Thursday, 21 February 2008

The Swallows of Kabul

Yasmina Khadra is the pen name of Mohamed Moulessehoul, an ex Algerian army officer who took his wife's name when he tried to avoid censorship. French is his mother tongue and he now lives in France. His novel, Swallows of Kabul, opens with the execution of a woman and ends with one; Khadra focuses on the humiliation of women and certainly makes the reader feel that the life he describes would be intolerable.

Kabul is a hot, dusty, poor and joyless city, governed since the war by the brutal dictatorship of the Taliban. Laughter, music and shows of affection are not allowed whilst women are considered objects to be treated as their men see fit or cast off if their husbands choose. In the streets the women must be covered from head to toe in a burqa whilst their fearful husbands and sons are constantly whipped by the fundamentalists or forced into the mosque to pray.

The character Atiq became a mujahideen when the Russians invaded the Pashtuns in Afghanistan but he is now a jailer in Kabul. His wife, Musarrat, saved his life when he was injured during the war but is now dying from an incurable illness. The childless Musarrat loves Atiq but he married her because he felt beholden and now feels trapped and guilty, unhappy and angry.

Mohsen is a mild mannered pacifist from a wealthy family: during the war years his parents lost their wealth as well as their lives and, he, no longer able to realise his dream of becoming a diplomat, leads an aimless and ineffectual life. All that sustains him is his beautiful wife, Zunaira, whom he fell in love with whilst they were at university. As an educated lawyer she had a certain amount of freedom and liberal ideas: now she rails against the humiliation of being a faceless object without respect, unable to work or even hold her own ideas by the fanatics in power.

Unfortunately, John Cullen's translation is - especially at first - so florid it's like reading a bad romantic novel. Three of our book group read the book in its original French and enjoyed it because of the wonderful use of language: it was poetic, the French use of alliteration was more pronounced and, strangely, the more limited French vocabulary gave the words more weight.

We all agreed that a good translator actually has to be a poet or a writer too; a pedestrian translator is too literal, a good one goes with the meaning. Fortunately, the translation settles down as the novel progresses and becomes less flowery: it’s the story that the reader finally concentrates on and descriptions of place and atmosphere suit the tone much better.

The lives of the two couples central to the story finally fall apart. Mohsen is losing his conscience when he throws a stone at a woman: he is disgusted with himself and mistakenly tells his wife who is appalled. Finally, Mohsen convinces his wife to walk out with him in the town against her better instincts: she is humiliated when she is forced to sit in the sun for hours when her husband is made to pray in the mosque and she is sickened by his lack of backbone. She tries to spur him into standing up for himself: it's a terrible miscalculation.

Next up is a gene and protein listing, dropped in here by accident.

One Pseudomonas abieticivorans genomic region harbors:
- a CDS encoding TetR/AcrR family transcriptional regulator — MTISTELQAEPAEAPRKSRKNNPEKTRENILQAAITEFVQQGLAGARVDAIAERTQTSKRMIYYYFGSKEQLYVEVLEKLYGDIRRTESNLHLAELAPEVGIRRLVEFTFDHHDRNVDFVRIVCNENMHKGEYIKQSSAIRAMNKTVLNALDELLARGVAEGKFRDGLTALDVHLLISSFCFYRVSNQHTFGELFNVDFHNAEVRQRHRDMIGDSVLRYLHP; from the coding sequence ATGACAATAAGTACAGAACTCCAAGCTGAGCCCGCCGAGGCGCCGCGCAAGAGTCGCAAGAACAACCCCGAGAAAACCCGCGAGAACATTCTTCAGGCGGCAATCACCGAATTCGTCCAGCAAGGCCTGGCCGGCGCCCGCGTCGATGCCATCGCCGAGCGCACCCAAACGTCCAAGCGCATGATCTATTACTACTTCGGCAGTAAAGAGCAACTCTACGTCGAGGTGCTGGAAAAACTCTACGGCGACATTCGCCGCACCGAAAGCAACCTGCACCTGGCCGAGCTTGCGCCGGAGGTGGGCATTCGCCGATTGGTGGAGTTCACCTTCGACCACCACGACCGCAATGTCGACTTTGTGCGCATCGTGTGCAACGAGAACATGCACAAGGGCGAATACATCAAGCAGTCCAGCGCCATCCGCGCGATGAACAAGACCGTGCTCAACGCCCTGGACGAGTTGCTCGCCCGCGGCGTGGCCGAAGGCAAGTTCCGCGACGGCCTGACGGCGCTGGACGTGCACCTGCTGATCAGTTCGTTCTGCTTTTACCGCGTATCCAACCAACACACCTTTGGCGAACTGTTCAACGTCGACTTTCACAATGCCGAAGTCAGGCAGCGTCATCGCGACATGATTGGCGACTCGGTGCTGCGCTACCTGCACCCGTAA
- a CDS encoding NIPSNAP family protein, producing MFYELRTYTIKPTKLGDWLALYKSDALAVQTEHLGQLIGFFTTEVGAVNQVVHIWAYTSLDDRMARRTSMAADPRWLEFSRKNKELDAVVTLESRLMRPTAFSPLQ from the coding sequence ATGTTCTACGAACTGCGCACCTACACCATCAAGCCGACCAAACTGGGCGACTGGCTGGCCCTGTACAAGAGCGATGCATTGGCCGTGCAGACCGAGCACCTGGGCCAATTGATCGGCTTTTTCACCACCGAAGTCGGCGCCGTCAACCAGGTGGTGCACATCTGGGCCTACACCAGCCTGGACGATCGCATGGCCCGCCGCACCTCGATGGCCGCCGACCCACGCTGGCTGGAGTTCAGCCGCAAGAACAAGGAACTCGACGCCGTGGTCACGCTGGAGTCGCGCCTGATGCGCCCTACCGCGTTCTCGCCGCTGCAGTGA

Atiq begins to question his faith and now has no hope, no pity and no love. Then quite unexpectedly he sees a beautiful woman: she is condemned to death. He has seen so few women, and is so starved of beauty and anything that gives him joy, that he cannot bear the thought of her dying. Musarrat sees love and joy in Atiq when he falls under the woman's spell: awed to find he can feel such a way and delighted to see her husband so happy, she thinks of a scheme to save the woman.

We agreed that the characters were caricatures, that the female ones were a male fantasy and most thought them not at all well rounded. The total lack of respect for women was difficult for some of the group to believe possible: the bleakness and tragedy of the situation and setting affected everyone and, in half the group, depressed them. None would read it again and hardly any would recommend it.

But there were some wonderful observations: for example Zunaira described how she had in her relationship with her husband a small flame that she tried to blow into fire and in the process blew out. I was struck by Mohsens words "We've known the joys of life has to offer, and we thought them as good as the joys of eternity". So it is that in some parts of the world, in some regimens, the repressed, the poor and the uneducated look forward to the ease and joy that is promised in eternity.

Underneath the clunky translation, the caricature characters and the fantastical elements there is a strong moral – true, some times rather blatant: a society that does not respect women, that denies the pacifying and caring attributes of them, can become a cruel and dictatorial one.

And loss of intimacy and repression has a dehumanizing effect. The women are the swallows of the title: beauty and freedom have flown. Khandra's belief that 'Fundamentalism is the cancer of Islam' is certainly apparent in The Swallows of Kabul. This book describes a chilling situation, an awful message but one we need to understand.


1 comment:

Anonymous said...

I found this book riveting-
I choked on the dust and heat and found the characters illuminating to a larger issue.